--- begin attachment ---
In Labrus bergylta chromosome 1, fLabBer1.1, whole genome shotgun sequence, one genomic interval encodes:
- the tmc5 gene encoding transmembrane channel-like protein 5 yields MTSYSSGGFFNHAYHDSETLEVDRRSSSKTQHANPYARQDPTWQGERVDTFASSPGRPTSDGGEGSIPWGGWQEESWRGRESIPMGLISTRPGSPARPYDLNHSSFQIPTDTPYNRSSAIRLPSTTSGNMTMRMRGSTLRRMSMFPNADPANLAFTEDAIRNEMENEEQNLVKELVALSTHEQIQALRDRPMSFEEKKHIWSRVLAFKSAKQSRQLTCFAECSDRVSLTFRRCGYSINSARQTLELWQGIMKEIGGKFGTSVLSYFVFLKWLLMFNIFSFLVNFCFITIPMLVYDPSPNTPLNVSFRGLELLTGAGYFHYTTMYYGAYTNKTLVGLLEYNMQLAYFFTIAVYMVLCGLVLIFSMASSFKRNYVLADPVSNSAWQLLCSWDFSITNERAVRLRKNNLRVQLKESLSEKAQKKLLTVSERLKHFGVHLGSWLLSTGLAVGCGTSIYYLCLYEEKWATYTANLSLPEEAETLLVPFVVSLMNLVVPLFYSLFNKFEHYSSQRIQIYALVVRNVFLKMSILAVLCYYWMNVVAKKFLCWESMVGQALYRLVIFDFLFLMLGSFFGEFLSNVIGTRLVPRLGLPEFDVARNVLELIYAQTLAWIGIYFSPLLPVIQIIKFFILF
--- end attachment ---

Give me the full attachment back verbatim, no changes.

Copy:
In Labrus bergylta chromosome 1, fLabBer1.1, whole genome shotgun sequence, one genomic interval encodes:
- the tmc5 gene encoding transmembrane channel-like protein 5 yields MTSYSSGGFFNHAYHDSETLEVDRRSSSKTQHANPYARQDPTWQGERVDTFASSPGRPTSDGGEGSIPWGGWQEESWRGRESIPMGLISTRPGSPARPYDLNHSSFQIPTDTPYNRSSAIRLPSTTSGNMTMRMRGSTLRRMSMFPNADPANLAFTEDAIRNEMENEEQNLVKELVALSTHEQIQALRDRPMSFEEKKHIWSRVLAFKSAKQSRQLTCFAECSDRVSLTFRRCGYSINSARQTLELWQGIMKEIGGKFGTSVLSYFVFLKWLLMFNIFSFLVNFCFITIPMLVYDPSPNTPLNVSFRGLELLTGAGYFHYTTMYYGAYTNKTLVGLLEYNMQLAYFFTIAVYMVLCGLVLIFSMASSFKRNYVLADPVSNSAWQLLCSWDFSITNERAVRLRKNNLRVQLKESLSEKAQKKLLTVSERLKHFGVHLGSWLLSTGLAVGCGTSIYYLCLYEEKWATYTANLSLPEEAETLLVPFVVSLMNLVVPLFYSLFNKFEHYSSQRIQIYALVVRNVFLKMSILAVLCYYWMNVVAKKFLCWESMVGQALYRLVIFDFLFLMLGSFFGEFLSNVIGTRLVPRLGLPEFDVARNVLELIYAQTLAWIGIYFSPLLPVIQIIKFFILF